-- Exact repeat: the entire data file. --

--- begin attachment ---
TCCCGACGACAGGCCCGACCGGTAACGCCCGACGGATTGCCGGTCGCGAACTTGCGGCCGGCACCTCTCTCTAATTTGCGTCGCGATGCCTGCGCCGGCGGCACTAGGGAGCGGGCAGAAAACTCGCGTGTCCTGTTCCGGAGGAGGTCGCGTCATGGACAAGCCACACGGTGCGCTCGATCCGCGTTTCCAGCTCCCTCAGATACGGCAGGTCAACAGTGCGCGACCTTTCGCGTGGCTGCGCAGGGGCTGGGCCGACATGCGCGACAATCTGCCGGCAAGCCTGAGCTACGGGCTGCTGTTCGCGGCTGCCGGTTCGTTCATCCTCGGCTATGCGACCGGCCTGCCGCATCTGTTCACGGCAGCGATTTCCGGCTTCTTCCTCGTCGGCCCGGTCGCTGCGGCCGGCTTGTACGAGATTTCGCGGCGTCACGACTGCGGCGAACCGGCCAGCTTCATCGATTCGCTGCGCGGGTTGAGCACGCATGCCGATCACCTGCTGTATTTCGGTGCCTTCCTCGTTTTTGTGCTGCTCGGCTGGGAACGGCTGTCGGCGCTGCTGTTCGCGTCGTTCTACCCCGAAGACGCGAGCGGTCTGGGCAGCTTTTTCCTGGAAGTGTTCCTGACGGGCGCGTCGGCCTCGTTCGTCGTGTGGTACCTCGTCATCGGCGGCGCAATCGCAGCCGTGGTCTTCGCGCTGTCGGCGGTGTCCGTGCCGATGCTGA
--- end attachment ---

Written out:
TCCCGACGACAGGCCCGACCGGTAACGCCCGACGGATTGCCGGTCGCGAACTTGCGGCCGGCACCTCTCTCTAATTTGCGTCGCGATGCCTGCGCCGGCGGCACTAGGGAGCGGGCAGAAAACTCGCGTGTCCTGTTCCGGAGGAGGTCGCGTCATGGACAAGCCACACGGTGCGCTCGATCCGCGTTTCCAGCTCCCTCAGATACGGCAGGTCAACAGTGCGCGACCTTTCGCGTGGCTGCGCAGGGGCTGGGCCGACATGCGCGACAATCTGCCGGCAAGCCTGAGCTACGGGCTGCTGTTCGCGGCTGCCGGTTCGTTCATCCTCGGCTATGCGACCGGCCTGCCGCATCTGTTCACGGCAGCGATTTCCGGCTTCTTCCTCGTCGGCCCGGTCGCTGCGGCCGGCTTGTACGAGATTTCGCGGCGTCACGACTGCGGCGAACCGGCCAGCTTCATCGATTCGCTGCGCGGGTTGAGCACGCATGCCGATCACCTGCTGTATTTCGGTGCCTTCCTCGTTTTTGTGCTGCTCGGCTGGGAACGGCTGTCGGCGCTGCTGTTCGCGTCGTTCTACCCCGAAGACGCGAGCGGTCTGGGCAGCTTTTTCCTGGAAGTGTTCCTGACGGGCGCGTCGGCCTCGTTCGTCGTGTGGTACCTCGTCATCGGCGGCGCAATCGCAGCCGTGGTCTTCGCGCTGTCGGCGGTGTCCGTGCCGATGCTGA